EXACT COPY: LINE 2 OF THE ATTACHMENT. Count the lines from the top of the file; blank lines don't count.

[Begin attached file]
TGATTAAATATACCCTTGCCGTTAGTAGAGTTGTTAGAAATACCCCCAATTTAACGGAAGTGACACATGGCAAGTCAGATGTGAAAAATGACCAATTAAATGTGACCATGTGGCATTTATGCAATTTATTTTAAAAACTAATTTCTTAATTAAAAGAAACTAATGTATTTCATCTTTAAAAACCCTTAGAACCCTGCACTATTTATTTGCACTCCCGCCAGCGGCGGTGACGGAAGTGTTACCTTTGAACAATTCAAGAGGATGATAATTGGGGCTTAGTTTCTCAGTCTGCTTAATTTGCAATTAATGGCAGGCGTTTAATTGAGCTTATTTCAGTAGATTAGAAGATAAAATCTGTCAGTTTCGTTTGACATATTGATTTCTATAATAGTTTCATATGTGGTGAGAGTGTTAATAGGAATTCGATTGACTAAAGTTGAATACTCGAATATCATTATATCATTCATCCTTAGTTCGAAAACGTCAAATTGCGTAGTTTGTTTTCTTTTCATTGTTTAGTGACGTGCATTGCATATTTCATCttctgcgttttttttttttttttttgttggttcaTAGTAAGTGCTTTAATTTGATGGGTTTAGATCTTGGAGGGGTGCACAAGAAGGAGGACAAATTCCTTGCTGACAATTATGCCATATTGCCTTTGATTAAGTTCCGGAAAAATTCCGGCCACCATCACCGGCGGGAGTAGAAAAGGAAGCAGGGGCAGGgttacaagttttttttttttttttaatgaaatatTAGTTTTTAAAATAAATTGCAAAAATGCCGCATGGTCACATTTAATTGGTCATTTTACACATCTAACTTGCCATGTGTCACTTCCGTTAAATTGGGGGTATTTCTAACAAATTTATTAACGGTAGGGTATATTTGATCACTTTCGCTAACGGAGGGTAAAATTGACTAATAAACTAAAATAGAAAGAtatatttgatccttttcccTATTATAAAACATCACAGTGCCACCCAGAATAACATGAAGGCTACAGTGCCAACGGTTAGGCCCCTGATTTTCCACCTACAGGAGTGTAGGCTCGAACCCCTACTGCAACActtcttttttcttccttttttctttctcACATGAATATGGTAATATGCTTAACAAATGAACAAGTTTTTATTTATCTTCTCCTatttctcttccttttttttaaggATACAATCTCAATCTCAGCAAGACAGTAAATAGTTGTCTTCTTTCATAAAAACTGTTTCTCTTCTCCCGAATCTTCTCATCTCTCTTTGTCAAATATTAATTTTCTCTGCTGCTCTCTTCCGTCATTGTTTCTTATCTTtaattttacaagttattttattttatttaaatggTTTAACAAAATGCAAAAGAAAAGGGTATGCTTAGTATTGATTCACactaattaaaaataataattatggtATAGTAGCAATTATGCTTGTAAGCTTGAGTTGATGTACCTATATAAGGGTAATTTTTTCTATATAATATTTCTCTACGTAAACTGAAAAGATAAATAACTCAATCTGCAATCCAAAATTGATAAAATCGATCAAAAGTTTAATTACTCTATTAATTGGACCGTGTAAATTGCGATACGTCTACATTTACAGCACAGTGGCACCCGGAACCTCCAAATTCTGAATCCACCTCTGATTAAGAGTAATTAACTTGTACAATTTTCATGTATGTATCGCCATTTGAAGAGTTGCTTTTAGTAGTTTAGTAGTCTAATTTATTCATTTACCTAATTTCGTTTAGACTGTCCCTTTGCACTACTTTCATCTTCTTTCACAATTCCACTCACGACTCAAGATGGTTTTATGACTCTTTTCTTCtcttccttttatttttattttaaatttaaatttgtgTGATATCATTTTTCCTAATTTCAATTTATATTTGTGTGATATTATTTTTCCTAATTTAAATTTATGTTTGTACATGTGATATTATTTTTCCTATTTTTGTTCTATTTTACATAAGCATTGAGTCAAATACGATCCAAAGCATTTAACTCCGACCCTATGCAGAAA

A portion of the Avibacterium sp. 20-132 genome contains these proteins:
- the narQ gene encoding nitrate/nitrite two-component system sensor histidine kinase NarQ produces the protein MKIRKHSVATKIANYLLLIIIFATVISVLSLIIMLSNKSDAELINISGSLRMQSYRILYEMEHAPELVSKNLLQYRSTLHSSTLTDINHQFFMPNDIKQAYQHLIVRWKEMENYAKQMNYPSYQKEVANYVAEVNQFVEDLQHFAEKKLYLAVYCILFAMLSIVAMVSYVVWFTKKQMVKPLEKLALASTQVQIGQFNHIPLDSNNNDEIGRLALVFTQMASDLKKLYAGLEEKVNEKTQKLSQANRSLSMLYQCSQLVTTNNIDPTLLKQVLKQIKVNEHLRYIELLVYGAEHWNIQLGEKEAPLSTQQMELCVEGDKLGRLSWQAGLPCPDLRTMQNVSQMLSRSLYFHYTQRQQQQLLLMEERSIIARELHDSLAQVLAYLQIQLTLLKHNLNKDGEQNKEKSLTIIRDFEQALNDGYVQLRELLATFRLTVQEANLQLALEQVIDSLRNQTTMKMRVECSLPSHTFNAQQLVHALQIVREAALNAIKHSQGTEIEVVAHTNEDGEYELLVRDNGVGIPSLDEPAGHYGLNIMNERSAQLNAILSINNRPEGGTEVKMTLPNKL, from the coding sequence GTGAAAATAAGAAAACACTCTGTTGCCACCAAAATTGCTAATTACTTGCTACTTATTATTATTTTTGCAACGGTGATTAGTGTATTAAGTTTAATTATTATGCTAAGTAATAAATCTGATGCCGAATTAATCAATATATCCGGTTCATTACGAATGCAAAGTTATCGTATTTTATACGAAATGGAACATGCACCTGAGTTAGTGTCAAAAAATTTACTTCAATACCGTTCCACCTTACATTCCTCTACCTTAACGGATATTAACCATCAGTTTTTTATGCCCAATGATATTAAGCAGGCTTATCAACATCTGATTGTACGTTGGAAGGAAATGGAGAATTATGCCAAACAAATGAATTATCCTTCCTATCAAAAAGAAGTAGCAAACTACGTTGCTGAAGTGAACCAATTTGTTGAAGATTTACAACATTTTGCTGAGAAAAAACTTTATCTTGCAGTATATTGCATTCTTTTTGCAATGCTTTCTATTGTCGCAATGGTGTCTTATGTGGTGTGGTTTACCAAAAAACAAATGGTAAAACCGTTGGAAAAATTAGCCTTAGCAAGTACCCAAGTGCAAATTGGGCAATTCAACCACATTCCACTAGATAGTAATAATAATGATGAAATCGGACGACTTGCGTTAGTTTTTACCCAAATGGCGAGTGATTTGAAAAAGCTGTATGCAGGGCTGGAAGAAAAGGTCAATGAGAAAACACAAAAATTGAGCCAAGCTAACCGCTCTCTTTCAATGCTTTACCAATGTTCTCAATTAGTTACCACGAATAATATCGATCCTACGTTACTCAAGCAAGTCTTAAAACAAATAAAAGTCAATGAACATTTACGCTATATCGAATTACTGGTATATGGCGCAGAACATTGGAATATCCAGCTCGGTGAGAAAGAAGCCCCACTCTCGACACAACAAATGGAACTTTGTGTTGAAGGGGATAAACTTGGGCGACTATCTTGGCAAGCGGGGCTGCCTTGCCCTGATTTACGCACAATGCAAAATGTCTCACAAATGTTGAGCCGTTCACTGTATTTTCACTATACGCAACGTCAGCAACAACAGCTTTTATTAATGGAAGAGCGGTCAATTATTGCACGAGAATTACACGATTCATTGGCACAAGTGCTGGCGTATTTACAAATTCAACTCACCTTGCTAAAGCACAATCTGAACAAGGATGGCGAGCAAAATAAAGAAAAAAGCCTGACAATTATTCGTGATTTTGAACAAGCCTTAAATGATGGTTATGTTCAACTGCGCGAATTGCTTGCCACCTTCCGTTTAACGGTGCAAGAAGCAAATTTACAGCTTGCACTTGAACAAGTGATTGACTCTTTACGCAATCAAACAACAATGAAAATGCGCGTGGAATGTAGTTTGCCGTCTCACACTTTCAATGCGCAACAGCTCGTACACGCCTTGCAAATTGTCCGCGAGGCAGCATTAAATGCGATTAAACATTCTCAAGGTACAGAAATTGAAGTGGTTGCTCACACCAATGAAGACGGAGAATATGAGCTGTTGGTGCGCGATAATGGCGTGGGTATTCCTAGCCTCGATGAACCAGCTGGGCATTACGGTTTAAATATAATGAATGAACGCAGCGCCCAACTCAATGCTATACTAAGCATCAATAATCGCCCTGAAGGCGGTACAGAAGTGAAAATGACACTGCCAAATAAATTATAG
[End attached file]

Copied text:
A portion of the Avibacterium sp. 20-132 genome contains these proteins: